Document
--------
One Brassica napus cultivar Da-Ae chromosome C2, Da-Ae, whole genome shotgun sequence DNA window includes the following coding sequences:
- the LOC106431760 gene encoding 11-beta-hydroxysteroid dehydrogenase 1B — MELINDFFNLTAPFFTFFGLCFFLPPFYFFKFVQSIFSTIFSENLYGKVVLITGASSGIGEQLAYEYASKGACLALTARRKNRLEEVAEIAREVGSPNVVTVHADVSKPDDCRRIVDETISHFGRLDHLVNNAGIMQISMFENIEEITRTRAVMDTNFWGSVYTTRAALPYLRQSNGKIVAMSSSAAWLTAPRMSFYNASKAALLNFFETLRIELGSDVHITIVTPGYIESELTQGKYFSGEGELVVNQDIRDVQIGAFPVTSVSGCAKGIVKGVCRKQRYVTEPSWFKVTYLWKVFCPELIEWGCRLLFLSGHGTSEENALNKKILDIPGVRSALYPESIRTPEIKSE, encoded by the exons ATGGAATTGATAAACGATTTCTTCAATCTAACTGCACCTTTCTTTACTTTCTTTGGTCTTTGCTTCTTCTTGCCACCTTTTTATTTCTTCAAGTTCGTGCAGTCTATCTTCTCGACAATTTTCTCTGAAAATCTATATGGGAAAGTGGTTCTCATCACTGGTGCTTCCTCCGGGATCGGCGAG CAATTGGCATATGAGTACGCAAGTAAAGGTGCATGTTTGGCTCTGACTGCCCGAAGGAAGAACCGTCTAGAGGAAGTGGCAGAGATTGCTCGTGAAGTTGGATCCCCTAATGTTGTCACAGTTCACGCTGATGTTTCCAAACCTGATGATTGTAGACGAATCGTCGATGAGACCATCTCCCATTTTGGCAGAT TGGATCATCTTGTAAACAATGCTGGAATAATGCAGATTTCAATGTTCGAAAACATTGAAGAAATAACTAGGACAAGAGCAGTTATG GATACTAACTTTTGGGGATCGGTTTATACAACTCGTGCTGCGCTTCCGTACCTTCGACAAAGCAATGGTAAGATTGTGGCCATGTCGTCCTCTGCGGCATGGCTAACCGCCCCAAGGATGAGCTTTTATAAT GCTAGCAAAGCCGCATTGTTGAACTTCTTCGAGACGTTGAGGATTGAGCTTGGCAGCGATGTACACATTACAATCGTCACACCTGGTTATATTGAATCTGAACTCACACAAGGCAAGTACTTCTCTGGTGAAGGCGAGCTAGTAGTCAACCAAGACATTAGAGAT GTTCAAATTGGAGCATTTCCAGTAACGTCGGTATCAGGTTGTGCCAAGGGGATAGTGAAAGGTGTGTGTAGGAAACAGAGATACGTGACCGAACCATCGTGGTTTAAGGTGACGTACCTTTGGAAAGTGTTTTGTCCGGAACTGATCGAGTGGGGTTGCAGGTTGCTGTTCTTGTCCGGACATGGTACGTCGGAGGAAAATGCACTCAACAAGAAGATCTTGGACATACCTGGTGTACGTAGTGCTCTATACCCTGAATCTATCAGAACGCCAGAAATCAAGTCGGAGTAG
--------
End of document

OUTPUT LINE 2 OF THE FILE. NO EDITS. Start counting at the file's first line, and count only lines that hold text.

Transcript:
- the LOC106431760 gene encoding 11-beta-hydroxysteroid dehydrogenase 1B — MELINDFFNLTAPFFTFFGLCFFLPPFYFFKFVQSIFSTIFSENLYGKVVLITGASSGIGEQLAYEYASKGACLALTARRKNRLEEVAEIAREVGSPNVVTVHADVSKPDDCRRIVDETISHFGRLDHLVNNAGIMQISMFENIEEITRTRAVMDTNFWGSVYTTRAALPYLRQSNGKIVAMSSSAAWLTAPRMSFYNASKAALLNFFETLRIELGSDVHITIVTPGYIESELTQGKYFSGEGELVVNQDIRDVQIGAFPVTSVSGCAKGIVKGVCRKQRYVTEPSWFKVTYLWKVFCPELIEWGCRLLFLSGHGTSEENALNKKILDIPGVRSALYPESIRTPEIKSE, encoded by the exons ATGGAATTGATAAACGATTTCTTCAATCTAACTGCACCTTTCTTTACTTTCTTTGGTCTTTGCTTCTTCTTGCCACCTTTTTATTTCTTCAAGTTCGTGCAGTCTATCTTCTCGACAATTTTCTCTGAAAATCTATATGGGAAAGTGGTTCTCATCACTGGTGCTTCCTCCGGGATCGGCGAG CAATTGGCATATGAGTACGCAAGTAAAGGTGCATGTTTGGCTCTGACTGCCCGAAGGAAGAACCGTCTAGAGGAAGTGGCAGAGATTGCTCGTGAAGTTGGATCCCCTAATGTTGTCACAGTTCACGCTGATGTTTCCAAACCTGATGATTGTAGACGAATCGTCGATGAGACCATCTCCCATTTTGGCAGAT TGGATCATCTTGTAAACAATGCTGGAATAATGCAGATTTCAATGTTCGAAAACATTGAAGAAATAACTAGGACAAGAGCAGTTATG GATACTAACTTTTGGGGATCGGTTTATACAACTCGTGCTGCGCTTCCGTACCTTCGACAAAGCAATGGTAAGATTGTGGCCATGTCGTCCTCTGCGGCATGGCTAACCGCCCCAAGGATGAGCTTTTATAAT GCTAGCAAAGCCGCATTGTTGAACTTCTTCGAGACGTTGAGGATTGAGCTTGGCAGCGATGTACACATTACAATCGTCACACCTGGTTATATTGAATCTGAACTCACACAAGGCAAGTACTTCTCTGGTGAAGGCGAGCTAGTAGTCAACCAAGACATTAGAGAT GTTCAAATTGGAGCATTTCCAGTAACGTCGGTATCAGGTTGTGCCAAGGGGATAGTGAAAGGTGTGTGTAGGAAACAGAGATACGTGACCGAACCATCGTGGTTTAAGGTGACGTACCTTTGGAAAGTGTTTTGTCCGGAACTGATCGAGTGGGGTTGCAGGTTGCTGTTCTTGTCCGGACATGGTACGTCGGAGGAAAATGCACTCAACAAGAAGATCTTGGACATACCTGGTGTACGTAGTGCTCTATACCCTGAATCTATCAGAACGCCAGAAATCAAGTCGGAGTAG